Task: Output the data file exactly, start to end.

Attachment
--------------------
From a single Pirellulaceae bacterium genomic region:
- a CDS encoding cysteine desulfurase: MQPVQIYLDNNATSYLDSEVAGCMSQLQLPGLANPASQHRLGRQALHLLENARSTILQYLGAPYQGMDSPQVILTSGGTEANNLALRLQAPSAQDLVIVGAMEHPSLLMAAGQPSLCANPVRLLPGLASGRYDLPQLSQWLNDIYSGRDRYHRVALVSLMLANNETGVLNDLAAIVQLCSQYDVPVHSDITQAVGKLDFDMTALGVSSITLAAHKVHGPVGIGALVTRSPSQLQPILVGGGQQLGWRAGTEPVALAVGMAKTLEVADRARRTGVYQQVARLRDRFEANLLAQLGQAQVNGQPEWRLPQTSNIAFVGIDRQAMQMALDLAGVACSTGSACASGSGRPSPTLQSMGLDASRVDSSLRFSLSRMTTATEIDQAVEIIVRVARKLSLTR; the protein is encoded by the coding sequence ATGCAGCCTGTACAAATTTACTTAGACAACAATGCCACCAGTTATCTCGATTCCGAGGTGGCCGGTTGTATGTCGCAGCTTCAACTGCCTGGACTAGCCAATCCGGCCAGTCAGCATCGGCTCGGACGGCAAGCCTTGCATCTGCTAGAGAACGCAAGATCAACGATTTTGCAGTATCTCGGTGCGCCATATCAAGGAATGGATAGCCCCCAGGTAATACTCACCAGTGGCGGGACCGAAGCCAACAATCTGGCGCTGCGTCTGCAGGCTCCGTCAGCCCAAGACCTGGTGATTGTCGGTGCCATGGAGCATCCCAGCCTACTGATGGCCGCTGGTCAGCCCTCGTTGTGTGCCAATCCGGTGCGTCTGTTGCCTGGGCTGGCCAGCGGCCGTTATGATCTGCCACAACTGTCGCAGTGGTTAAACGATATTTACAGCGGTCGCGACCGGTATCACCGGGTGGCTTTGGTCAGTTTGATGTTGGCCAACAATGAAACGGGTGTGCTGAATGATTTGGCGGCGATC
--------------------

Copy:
From a single Pirellulaceae bacterium genomic region:
- a CDS encoding cysteine desulfurase: MQPVQIYLDNNATSYLDSEVAGCMSQLQLPGLANPASQHRLGRQALHLLENARSTILQYLGAPYQGMDSPQVILTSGGTEANNLALRLQAPSAQDLVIVGAMEHPSLLMAAGQPSLCANPVRLLPGLASGRYDLPQLSQWLNDIYSGRDRYHRVALVSLMLANNETGVLNDLAAIVQLCSQYDVPVHSDITQAVGKLDFDMTALGVSSITLAAHKVHGPVGIGALVTRSPSQLQPILVGGGQQLGWRAGTEPVALAVGMAKTLEVADRARRTGVYQQVARLRDRFEANLLAQLGQAQVNGQPEWRLPQTSNIAFVGIDRQAMQMALDLAGVACSTGSACASGSGRPSPTLQSMGLDASRVDSSLRFSLSRMTTATEIDQAVEIIVRVARKLSLTR; the protein is encoded by the coding sequence ATGCAGCCTGTACAAATTTACTTAGACAACAATGCCACCAGTTATCTCGATTCCGAGGTGGCCGGTTGTATGTCGCAGCTTCAACTGCCTGGACTAGCCAATCCGGCCAGTCAGCATCGGCTCGGACGGCAAGCCTTGCATCTGCTAGAGAACGCAAGATCAACGATTTTGCAGTATCTCGGTGCGCCATATCAAGGAATGGATAGCCCCCAGGTAATACTCACCAGTGGCGGGACCGAAGCCAACAATCTGGCGCTGCGTCTGCAGGCTCCGTCAGCCCAAGACCTGGTGATTGTCGGTGCCATGGAGCATCCCAGCCTACTGATGGCCGCTGGTCAGCCCTCGTTGTGTGCCAATCCGGTGCGTCTGTTGCCTGGGCTGGCCAGCGGCCGTTATGATCTGCCACAACTGTCGCAGTGGTTAAACGATATTTACAGCGGTCGCGACCGGTATCACCGGGTGGCTTTGGTCAGTTTGATGTTGGCCAACAATGAAACGGGTGTGCTGAATGATTTGGCGGCGATC